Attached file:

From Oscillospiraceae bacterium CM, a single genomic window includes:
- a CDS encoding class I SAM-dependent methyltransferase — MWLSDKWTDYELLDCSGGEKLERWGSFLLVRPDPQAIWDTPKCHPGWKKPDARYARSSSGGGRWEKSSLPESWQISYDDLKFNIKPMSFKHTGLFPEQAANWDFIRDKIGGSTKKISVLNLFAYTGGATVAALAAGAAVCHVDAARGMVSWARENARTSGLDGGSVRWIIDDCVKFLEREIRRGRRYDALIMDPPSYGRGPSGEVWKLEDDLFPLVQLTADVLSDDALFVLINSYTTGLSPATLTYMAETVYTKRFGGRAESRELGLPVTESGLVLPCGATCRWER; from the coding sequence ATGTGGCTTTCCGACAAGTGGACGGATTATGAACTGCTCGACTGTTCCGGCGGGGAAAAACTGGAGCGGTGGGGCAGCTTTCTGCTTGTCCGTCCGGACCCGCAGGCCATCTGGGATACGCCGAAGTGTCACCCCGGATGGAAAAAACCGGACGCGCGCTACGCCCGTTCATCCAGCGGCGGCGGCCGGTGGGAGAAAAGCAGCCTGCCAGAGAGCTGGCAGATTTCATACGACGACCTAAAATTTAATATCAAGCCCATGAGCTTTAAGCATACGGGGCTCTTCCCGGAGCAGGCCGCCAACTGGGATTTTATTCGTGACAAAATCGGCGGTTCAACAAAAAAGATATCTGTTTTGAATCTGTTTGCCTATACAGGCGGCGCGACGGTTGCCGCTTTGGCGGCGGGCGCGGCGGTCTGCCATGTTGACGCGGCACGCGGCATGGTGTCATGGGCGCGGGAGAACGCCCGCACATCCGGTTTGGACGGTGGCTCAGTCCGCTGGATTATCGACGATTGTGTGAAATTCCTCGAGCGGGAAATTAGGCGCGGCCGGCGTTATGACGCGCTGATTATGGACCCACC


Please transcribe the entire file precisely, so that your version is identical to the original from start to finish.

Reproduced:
From Oscillospiraceae bacterium CM, a single genomic window includes:
- a CDS encoding class I SAM-dependent methyltransferase — MWLSDKWTDYELLDCSGGEKLERWGSFLLVRPDPQAIWDTPKCHPGWKKPDARYARSSSGGGRWEKSSLPESWQISYDDLKFNIKPMSFKHTGLFPEQAANWDFIRDKIGGSTKKISVLNLFAYTGGATVAALAAGAAVCHVDAARGMVSWARENARTSGLDGGSVRWIIDDCVKFLEREIRRGRRYDALIMDPPSYGRGPSGEVWKLEDDLFPLVQLTADVLSDDALFVLINSYTTGLSPATLTYMAETVYTKRFGGRAESRELGLPVTESGLVLPCGATCRWER; from the coding sequence ATGTGGCTTTCCGACAAGTGGACGGATTATGAACTGCTCGACTGTTCCGGCGGGGAAAAACTGGAGCGGTGGGGCAGCTTTCTGCTTGTCCGTCCGGACCCGCAGGCCATCTGGGATACGCCGAAGTGTCACCCCGGATGGAAAAAACCGGACGCGCGCTACGCCCGTTCATCCAGCGGCGGCGGCCGGTGGGAGAAAAGCAGCCTGCCAGAGAGCTGGCAGATTTCATACGACGACCTAAAATTTAATATCAAGCCCATGAGCTTTAAGCATACGGGGCTCTTCCCGGAGCAGGCCGCCAACTGGGATTTTATTCGTGACAAAATCGGCGGTTCAACAAAAAAGATATCTGTTTTGAATCTGTTTGCCTATACAGGCGGCGCGACGGTTGCCGCTTTGGCGGCGGGCGCGGCGGTCTGCCATGTTGACGCGGCACGCGGCATGGTGTCATGGGCGCGGGAGAACGCCCGCACATCCGGTTTGGACGGTGGCTCAGTCCGCTGGATTATCGACGATTGTGTGAAATTCCTCGAGCGGGAAATTAGGCGCGGCCGGCGTTATGACGCGCTGATTATGGACCCACC